Nature Observations (lockdown 2021)

leaves

 

We often talk about time as if it is real, yet according to Albert Einstein and many scientists, time is only an illusion. Time is subjective and personal, and everyone has their own concept of time. In Zen Buddhism, the founder of Soto Zen, Dogen Zenji (1200–1253), also wrote about time or ‘uji’ in Japanese, which is usually translated as ‘Being-Time’. The most common interpretation of the two kanji characters is: “time is existence and that all existence is time.” According to Dogen, we are time, and time is us. Time is a complex subject, and I don’t intend to dwell on it here, but personally, the lockdown has made me become more aware of my relationship with time.

During the pandemic, my digital calendar and paper planners were mostly blank for about 2 years. I had no work events or social engagements to attend, and no upcoming holiday to look forward to. I am sure that many people experienced some sort of anxieties when all the short and long term plans suddenly came to a halt. And with so much ‘time’ on our hands, how were we going to spend it?

Perhaps for the first time in life, I did not have to check my watch, clocks and calendar frequently. I stopped planning, and after a while, time became ‘insignificant’. I could ‘waste’ it day after day without feeling guilty about not being productive enough. When I finally let go of ‘time’, I felt liberated. I learned to slow down and live each day as it comes.

Instead of obsessively checking the clocks for time and calendar for dates, I began to observe time through plants and flowers when I went out for walks during the lockdown. Nature became the measuring device for me.

 

Winter

Perhaps it is a misconception to think that flowers do not bloom during winter. In fact, there are many evergreen shrubs and flowers that thrive in the winter like Snowdrops, Hellebores, Eranthis, Primrose, and Viburnum tinus Eve Price etc. During my lockdown walks, I would come across some blooming flowers despite the cold weather. With less distractions and stimulations, I found joy in identifying unknown plant species during my strolls around London.

 

Hedera colchica  Algerian iris

Hellebores

japanese skimmia  Iris foetidissima

First left: Hedera colchica/ Persian Ivy; First right: Algerian iris; 2nd row: Hellebores; bottom left: Japanese skimmia; Bottom right: Iris foetidissima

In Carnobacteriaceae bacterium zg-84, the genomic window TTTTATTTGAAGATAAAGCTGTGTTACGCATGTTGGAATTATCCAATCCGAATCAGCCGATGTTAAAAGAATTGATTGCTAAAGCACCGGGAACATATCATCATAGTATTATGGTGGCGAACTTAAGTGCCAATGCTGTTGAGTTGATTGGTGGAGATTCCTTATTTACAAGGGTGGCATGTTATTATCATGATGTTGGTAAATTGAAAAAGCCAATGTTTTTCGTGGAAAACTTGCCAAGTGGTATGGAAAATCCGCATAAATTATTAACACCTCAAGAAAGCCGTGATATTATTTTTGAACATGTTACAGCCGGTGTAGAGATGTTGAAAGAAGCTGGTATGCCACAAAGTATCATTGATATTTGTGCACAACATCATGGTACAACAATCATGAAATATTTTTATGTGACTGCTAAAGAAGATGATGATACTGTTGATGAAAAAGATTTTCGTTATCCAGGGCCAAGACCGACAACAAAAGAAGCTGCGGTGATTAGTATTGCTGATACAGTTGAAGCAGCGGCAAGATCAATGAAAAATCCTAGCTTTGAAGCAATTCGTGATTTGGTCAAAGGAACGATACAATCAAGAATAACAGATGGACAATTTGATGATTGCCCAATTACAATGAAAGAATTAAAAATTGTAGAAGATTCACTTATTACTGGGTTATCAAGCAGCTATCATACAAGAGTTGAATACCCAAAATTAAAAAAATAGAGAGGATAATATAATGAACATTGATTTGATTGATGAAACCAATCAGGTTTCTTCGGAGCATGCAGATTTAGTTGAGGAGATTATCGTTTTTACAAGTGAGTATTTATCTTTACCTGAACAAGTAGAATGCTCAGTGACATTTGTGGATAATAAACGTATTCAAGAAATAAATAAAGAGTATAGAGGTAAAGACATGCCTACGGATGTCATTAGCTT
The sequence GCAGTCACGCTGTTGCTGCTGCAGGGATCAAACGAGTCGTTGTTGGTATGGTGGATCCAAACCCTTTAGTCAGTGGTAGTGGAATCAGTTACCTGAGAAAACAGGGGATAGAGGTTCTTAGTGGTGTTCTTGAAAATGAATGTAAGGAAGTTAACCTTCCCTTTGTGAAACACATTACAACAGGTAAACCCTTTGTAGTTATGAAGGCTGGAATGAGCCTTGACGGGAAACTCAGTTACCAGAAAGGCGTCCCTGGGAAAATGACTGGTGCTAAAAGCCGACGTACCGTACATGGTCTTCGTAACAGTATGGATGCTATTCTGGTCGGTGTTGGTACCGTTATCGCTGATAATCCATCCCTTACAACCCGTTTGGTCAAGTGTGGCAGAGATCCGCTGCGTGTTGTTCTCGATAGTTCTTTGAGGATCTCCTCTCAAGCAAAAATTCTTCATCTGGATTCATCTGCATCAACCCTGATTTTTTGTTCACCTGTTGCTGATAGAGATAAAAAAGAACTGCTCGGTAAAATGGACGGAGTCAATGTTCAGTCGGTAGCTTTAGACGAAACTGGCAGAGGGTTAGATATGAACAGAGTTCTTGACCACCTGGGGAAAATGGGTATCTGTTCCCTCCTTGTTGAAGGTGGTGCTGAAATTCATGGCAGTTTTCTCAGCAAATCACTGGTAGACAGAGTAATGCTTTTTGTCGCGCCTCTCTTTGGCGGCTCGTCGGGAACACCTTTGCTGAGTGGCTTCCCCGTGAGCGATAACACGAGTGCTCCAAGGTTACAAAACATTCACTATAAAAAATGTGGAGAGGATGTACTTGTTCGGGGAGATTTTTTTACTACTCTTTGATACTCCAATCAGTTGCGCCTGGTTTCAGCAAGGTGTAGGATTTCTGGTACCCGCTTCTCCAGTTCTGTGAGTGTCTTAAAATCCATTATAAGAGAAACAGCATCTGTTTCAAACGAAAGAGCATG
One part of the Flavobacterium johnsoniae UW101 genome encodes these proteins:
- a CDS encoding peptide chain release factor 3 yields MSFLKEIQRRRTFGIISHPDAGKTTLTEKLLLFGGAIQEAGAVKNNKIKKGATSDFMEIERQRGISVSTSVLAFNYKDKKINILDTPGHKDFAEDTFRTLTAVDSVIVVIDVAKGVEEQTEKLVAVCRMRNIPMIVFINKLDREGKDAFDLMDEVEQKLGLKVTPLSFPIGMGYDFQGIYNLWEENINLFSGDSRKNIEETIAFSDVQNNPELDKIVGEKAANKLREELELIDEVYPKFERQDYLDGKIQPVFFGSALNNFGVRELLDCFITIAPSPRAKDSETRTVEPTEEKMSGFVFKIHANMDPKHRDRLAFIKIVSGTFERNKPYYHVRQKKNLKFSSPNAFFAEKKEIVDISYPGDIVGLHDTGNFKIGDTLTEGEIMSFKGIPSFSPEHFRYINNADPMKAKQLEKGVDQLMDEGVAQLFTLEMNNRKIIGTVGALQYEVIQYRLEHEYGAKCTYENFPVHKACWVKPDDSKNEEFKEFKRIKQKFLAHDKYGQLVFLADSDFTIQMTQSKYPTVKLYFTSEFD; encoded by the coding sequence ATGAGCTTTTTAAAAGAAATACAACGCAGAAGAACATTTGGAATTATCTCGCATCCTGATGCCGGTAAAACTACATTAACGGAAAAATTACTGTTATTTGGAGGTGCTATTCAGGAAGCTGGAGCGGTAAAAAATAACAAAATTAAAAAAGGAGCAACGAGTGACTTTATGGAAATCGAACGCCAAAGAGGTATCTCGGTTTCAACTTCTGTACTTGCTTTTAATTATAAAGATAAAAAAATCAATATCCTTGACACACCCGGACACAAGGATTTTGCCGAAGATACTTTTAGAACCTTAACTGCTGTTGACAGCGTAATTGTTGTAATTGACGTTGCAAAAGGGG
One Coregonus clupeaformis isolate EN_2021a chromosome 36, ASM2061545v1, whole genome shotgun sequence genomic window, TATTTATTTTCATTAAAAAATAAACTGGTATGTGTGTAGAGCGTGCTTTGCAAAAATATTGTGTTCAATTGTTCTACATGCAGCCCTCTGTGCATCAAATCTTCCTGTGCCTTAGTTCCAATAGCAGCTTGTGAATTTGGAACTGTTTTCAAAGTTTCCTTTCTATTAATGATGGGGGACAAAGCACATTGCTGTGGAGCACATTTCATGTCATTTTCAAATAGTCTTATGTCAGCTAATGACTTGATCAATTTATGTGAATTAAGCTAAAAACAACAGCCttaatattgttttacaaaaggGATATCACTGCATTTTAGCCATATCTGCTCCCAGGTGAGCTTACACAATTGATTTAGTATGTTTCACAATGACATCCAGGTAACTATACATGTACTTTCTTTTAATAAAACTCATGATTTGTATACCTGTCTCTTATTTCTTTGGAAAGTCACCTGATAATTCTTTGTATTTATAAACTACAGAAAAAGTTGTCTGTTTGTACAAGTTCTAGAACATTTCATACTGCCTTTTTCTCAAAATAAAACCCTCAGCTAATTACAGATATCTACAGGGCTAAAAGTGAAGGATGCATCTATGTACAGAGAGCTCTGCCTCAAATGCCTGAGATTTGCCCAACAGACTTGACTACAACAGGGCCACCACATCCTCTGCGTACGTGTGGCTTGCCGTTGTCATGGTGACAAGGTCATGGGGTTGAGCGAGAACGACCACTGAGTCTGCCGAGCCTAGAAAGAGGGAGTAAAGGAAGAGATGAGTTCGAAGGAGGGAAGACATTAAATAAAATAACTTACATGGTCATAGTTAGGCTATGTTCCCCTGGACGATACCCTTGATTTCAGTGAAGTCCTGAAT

Perhaps the most surprising aspect of winter plants or flowers are the array of vibrant colours. There are bright pinks, reds, violets, and yellows – these are colours normally associated with spring/summer, yet they can be seen during the winter too. Time passes quickly when you place your focus on the surrounding nature rather than on yourself – the lockdown probably created an environment for introspection, yet too much of it would make us too self-focused due to less interactions with the outside world.

 

Red twig dogwoods  red maple leaves

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Eranthis   Mahonia

 Viburnum tinus Eve Price

Viburnum tinus Eve Price  Hellebores

First left: Red twig dogwoods; First right: maple leaves: 2nd: snowdrops; 3rd left: Eranthis; 3rd right: Mahonia; 4th & Bottom left: Viburnum tinus Eve Price; Bottom right: Hellebore

 

Euonymus europaeus  Chaenomeles

Chaenomeles

WEIGELA PINK POPPET

Magenta Hebe

First left: Euonymus europaeus; first right & 2nd: Chaenomeles; 3rd: Weigela Pink Poppet; last row: Magenta Hebe

 

Crocus tommasinianus 'Ruby Giant'

Erica carnea, the winter heath

Clematis armandii

Primrose – Primula vulgaris

First: Crocus tommasinianus ‘Ruby Giant’; 2nd: Erica carnea/the winter heath; 3rd: Viburnum tinus Eve Price; 4th: Clematis armandii; Bottom: Primrose (Primula vulgaris)

 

My favourite time of the year is autumn and spring. Around late February and early March, the day light hours would last longer, which means spring is in the air. The gradual increase of sunshine and day light makes a huge diference to the ecology and humans. We start to notice daffodils blooming everywhere, and seeing the golden yellow colour covering the parks immediately uplifts our moods and spirits.

 

daffadils  daffadils

daffadils

daffadils

daffadils

Daffodils

 

On the grounds, there are daffodils, and when we look up, we would see seas of sumptuous white and pink magnolias over our heads. Magnolia shrubs seem to be ommonly planted in people’s gardens in London as I tend to see them a lot when I walk around my neighbourhood.

 

Magnolia  Magnolia

pink magnolia

Magnolia

White and pink magnolia